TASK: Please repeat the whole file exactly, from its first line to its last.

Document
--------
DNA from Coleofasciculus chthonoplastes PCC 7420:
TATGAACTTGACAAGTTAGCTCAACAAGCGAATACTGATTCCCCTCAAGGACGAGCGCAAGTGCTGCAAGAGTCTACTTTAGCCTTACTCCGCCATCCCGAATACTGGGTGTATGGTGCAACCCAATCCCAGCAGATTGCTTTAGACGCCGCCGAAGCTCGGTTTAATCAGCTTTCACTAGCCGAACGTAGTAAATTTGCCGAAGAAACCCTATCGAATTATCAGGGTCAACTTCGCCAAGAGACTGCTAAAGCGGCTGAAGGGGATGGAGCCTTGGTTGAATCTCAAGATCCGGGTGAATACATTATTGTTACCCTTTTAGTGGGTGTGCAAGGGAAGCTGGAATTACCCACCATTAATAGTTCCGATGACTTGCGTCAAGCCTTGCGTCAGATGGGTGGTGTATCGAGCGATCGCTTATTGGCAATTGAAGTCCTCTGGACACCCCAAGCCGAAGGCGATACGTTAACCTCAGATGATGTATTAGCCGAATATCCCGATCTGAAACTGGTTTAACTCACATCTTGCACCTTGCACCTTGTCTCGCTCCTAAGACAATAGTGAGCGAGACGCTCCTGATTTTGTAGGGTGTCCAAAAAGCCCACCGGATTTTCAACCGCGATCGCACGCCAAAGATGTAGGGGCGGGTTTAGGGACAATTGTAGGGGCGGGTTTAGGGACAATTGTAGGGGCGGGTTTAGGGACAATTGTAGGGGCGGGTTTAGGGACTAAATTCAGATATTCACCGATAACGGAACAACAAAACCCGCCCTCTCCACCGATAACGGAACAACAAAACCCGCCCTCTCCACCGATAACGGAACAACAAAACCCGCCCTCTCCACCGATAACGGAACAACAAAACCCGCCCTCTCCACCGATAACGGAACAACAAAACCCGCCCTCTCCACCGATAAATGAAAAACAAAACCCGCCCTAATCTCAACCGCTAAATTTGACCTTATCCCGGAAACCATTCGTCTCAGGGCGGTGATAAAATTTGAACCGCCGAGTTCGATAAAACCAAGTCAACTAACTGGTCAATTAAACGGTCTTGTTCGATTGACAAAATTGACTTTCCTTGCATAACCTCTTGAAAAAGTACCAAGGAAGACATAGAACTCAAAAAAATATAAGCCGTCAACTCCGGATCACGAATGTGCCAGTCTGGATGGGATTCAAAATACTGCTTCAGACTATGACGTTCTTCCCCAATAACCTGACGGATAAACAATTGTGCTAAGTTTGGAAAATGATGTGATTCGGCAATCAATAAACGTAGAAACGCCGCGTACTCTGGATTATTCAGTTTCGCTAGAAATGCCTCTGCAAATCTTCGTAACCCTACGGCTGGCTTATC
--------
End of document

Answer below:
DNA from Coleofasciculus chthonoplastes PCC 7420:
TATGAACTTGACAAGTTAGCTCAACAAGCGAATACTGATTCCCCTCAAGGACGAGCGCAAGTGCTGCAAGAGTCTACTTTAGCCTTACTCCGCCATCCCGAATACTGGGTGTATGGTGCAACCCAATCCCAGCAGATTGCTTTAGACGCCGCCGAAGCTCGGTTTAATCAGCTTTCACTAGCCGAACGTAGTAAATTTGCCGAAGAAACCCTATCGAATTATCAGGGTCAACTTCGCCAAGAGACTGCTAAAGCGGCTGAAGGGGATGGAGCCTTGGTTGAATCTCAAGATCCGGGTGAATACATTATTGTTACCCTTTTAGTGGGTGTGCAAGGGAAGCTGGAATTACCCACCATTAATAGTTCCGATGACTTGCGTCAAGCCTTGCGTCAGATGGGTGGTGTATCGAGCGATCGCTTATTGGCAATTGAAGTCCTCTGGACACCCCAAGCCGAAGGCGATACGTTAACCTCAGATGATGTATTAGCCGAATATCCCGATCTGAAACTGGTTTAACTCACATCTTGCACCTTGCACCTTGTCTCGCTCCTAAGACAATAGTGAGCGAGACGCTCCTGATTTTGTAGGGTGTCCAAAAAGCCCACCGGATTTTCAACCGCGATCGCACGCCAAAGATGTAGGGGCGGGTTTAGGGACAATTGTAGGGGCGGGTTTAGGGACAATTGTAGGGGCGGGTTTAGGGACAATTGTAGGGGCGGGTTTAGGGACTAAATTCAGATATTCACCGATAACGGAACAACAAAACCCGCCCTCTCCACCGATAACGGAACAACAAAACCCGCCCTCTCCACCGATAACGGAACAACAAAACCCGCCCTCTCCACCGATAACGGAACAACAAAACCCGCCCTCTCCACCGATAACGGAACAACAAAACCCGCCCTCTCCACCGATAAATGAAAAACAAAACCCGCCCTAATCTCAACCGCTAAATTTGACCTTATCCCGGAAACCATTCGTCTCAGGGCGGTGATAAAATTTGAACCGCCGAGTTCGATAAAACCAAGTCAACTAACTGGTCAATTAAACGGTCTTGTTCGATTGACAAAATTGACTTTCCTTGCATAACCTCTTGAAAAAGTACCAAGGAAGACATAGAACTCAAAAAAATATAAGCCGTCAACTCCGGATCACGAATGTGCCAGTCTGGATGGGATTCAAAATACTGCTTCAGACTATGACGTTCTTCCCCAATAACCTGACGGATAAACAATTGTGCTAAGTTTGGAAAATGATGTGATTCGGCAATCAATAAACGTAGAAACGCCGCGTACTCTGGATTATTCAGTTTCGCTAGAAATGCCTCTGCAAATCTTCGTAACCCTACGGCTGGCTTATC